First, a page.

to NSF in the same manner as it is made available to other instructional
appointees, such as Senate Faculty (8.C).
NSF may be granted Principal Investigator status at the sole discretion
of the University (8.E).
PROFESSIONAL CONCERNS (ART. 9)
This article provides for the on-going professional development
of NSF. It sets out criteria for professional leaves, allows the
participation of NSF on University and Academic Senate committees,
and establishes on-going Professional Development Fund ("PDF")
pools for NSF at each campus.
Campuses fund the PDF pools annually. Individual NSF may submit
requests for funding to support their work as instructional faculty;
a committee on each campus develops application procedures and guidelines,
reviews the applications and makes recommendations for funding.
SUMMER SESSION (ART. 23)
For purposes of the MOU, summer session courses taught by NSF are
not considered as part of the regular academic year (23.A.1.).
Therefore, teaching by an NSF in summer session is not counted as
time in service toward a Continuing Appointment.
NSF appointed to teach in summer session are appointed in title
code 1550, Lecturer in Summer Session. Such an appointment does
not confer eligibility for benefits or retirement credit (23.A.2).
The compensation paid to NSF for summer session work normally must
be calculated as the same percentage of salary that is provided
to Senate Faculty at the same campus. In unusual circumstances,
compensation may be lower. The University also is free to provide
higher compensation to NSF. See 23.B1.a.
PART THREE: THE LABOR-MANAGEMENT RELATIONSHIP
As discussed in the section above, the Unit 18 MOU contains a great
deal of language that concerns the unique academic work environment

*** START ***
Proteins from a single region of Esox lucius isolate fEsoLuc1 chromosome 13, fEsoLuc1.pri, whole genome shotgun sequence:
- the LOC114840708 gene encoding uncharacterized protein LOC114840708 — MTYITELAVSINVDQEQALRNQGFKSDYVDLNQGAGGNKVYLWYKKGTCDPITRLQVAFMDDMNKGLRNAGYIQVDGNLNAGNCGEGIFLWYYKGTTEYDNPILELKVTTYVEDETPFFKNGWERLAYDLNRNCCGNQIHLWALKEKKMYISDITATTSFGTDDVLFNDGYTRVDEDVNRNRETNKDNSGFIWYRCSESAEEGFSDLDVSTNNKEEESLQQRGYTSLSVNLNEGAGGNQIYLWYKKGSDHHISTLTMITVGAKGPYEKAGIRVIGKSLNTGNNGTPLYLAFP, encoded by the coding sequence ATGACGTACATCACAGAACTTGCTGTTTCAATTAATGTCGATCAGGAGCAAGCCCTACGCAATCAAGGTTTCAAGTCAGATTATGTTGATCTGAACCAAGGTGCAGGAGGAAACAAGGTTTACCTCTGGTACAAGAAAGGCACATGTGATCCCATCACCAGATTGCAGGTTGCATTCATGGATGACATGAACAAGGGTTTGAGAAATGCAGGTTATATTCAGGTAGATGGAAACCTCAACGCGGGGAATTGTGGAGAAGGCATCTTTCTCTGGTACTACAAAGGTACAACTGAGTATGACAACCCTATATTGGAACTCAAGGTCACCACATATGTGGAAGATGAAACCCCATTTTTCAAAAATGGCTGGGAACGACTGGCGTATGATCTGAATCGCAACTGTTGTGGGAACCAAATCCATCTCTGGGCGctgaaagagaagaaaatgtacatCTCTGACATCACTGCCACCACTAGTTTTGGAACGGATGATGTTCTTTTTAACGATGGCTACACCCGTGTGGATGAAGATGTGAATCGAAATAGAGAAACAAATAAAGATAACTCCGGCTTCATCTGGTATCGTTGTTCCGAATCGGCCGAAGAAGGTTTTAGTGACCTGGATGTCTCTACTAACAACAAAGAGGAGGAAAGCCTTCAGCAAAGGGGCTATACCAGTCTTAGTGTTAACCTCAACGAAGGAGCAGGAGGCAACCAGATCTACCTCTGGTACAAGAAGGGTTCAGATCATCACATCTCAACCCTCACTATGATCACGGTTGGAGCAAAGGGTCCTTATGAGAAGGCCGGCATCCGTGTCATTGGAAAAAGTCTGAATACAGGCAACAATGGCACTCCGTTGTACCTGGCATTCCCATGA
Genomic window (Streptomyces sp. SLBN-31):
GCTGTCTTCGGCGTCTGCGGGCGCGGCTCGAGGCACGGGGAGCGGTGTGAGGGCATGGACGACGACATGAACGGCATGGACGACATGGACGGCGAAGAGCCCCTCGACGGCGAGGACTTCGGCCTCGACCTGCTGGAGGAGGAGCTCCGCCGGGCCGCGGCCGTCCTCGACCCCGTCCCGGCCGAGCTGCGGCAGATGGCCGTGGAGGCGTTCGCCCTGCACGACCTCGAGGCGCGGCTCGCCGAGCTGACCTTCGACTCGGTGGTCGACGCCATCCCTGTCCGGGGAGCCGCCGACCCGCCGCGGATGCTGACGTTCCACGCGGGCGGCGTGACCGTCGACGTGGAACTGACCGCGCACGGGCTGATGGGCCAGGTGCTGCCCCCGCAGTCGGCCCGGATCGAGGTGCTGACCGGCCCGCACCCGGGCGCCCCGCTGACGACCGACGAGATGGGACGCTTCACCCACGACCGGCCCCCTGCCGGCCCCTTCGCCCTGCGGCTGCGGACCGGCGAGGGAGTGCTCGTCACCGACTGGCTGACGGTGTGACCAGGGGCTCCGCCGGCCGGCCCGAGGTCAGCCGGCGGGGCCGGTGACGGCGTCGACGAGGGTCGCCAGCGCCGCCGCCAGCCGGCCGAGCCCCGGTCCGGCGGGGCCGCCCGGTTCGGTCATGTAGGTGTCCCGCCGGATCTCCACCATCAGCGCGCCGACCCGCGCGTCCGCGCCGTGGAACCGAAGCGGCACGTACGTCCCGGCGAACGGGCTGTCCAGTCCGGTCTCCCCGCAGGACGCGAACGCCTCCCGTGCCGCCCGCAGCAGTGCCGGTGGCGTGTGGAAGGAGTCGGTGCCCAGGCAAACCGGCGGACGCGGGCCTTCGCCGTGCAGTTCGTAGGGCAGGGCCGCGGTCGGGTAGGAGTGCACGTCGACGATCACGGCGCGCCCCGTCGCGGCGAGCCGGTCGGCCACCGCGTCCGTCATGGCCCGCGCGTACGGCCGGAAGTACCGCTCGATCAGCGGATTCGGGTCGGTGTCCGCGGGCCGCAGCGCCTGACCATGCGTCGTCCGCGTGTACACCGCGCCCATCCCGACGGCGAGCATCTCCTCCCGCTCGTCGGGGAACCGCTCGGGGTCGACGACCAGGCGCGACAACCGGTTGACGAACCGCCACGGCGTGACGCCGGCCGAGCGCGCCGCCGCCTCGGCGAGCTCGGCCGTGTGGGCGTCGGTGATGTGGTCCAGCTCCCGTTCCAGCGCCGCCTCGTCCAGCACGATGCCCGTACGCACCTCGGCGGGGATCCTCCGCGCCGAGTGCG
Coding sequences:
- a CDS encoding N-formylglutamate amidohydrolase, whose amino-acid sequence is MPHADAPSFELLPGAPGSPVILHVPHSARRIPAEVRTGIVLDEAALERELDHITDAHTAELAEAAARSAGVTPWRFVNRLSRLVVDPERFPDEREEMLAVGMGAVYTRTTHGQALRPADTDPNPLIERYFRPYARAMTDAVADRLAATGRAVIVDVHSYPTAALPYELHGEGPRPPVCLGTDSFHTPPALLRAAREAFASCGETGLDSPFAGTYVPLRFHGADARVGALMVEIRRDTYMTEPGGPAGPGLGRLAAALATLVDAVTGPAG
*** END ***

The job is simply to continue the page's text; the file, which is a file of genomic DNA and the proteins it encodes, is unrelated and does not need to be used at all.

of NSF. In addition, as described below, the Unit 18 MOU governs
features of the labor-management relationship that exist in most
of the University’s contracts with represented employees.
For example, the Unit 18 MOU governs the terms and conditions of
the employment of individual NSF in areas such salary (Article
21), benefits (Article 11), leaves
(Article 12), and parking (Article
41). Personnel Files (Article 10)
sets forth standards for the maintenance of the University’s
record of any NSF’s employment and procedures for the use
of such files in review actions. The University may pursue disciplinary
and dismissal actions against NSF under the procedures specified
in Article 30 (Discipline and Dismissal).
The Unit 18 MOU establishes typical union-management mechanisms
for the resolution of disputes. NSF or union allegations of violations
of the MOU are handled by the University in accordance with the
procedures specified in Article 32 (Grievance Procedure). The union’s right to appeal outcomes
under the grievance procedure to an impartial arbitrator is set
forth in Article 33 (Arbitration).
Certain articles contain restrictions on the aspects of the MOU
that are grievable or arbitrable.
Many of the MOU articles regulate the institutional relationship
between the union and the University. For example, the Recognition
article (Article 1) describes the unit’s
composition and establishes the procedures that must be followed
in the event that the University or the union proposes modifications
to the unit.
Other language governs the on-going relationship between the University
and the union in its role as exclusive bargaining agent for NSF. Article 25 (Union Rights) sets forth
Unit 18’s rights to information and access to University facilities. Article 27 (Payroll Deductions) sets
forth the University’s obligation to collect dues and fees
from unit members. Article 26 (Release
Time for UC-AFT Business) establishes procedures for obtaining release
time for unit members to undertake union functions such as bargaining,
grievance handling, and contract administration.
Still other articles deal with the operation of the MOU itself.
For example, Article 40 (Duration)
sets the term of the contract and provides procedures for reopener
and successor bargaining.
Other articles proscribe certain behaviors by either the union
or the University. The No-Strike/No-Lockout article (Article
35) forbids strikes or lockouts during the term of the MOU. Article 4 (Non-Discrimination) commits
the University to the practice of non-discrimination in employment.
Finally, certain language describes the rights that are reserved
to management and the university policies, which are external to
the MOU, that may apply to NSF. For example, Article
28 (Management Rights) reserves to University management the
right to plan, direct, and control the employment of NSF, except
as otherwise limited by the specific provisions of the MOU. In Article
37 (Waiver), the union and the University agree to apply a list
of specific University policies and procedures (such as certain
APM provisions and the Patent and Copyright policies) to NSF.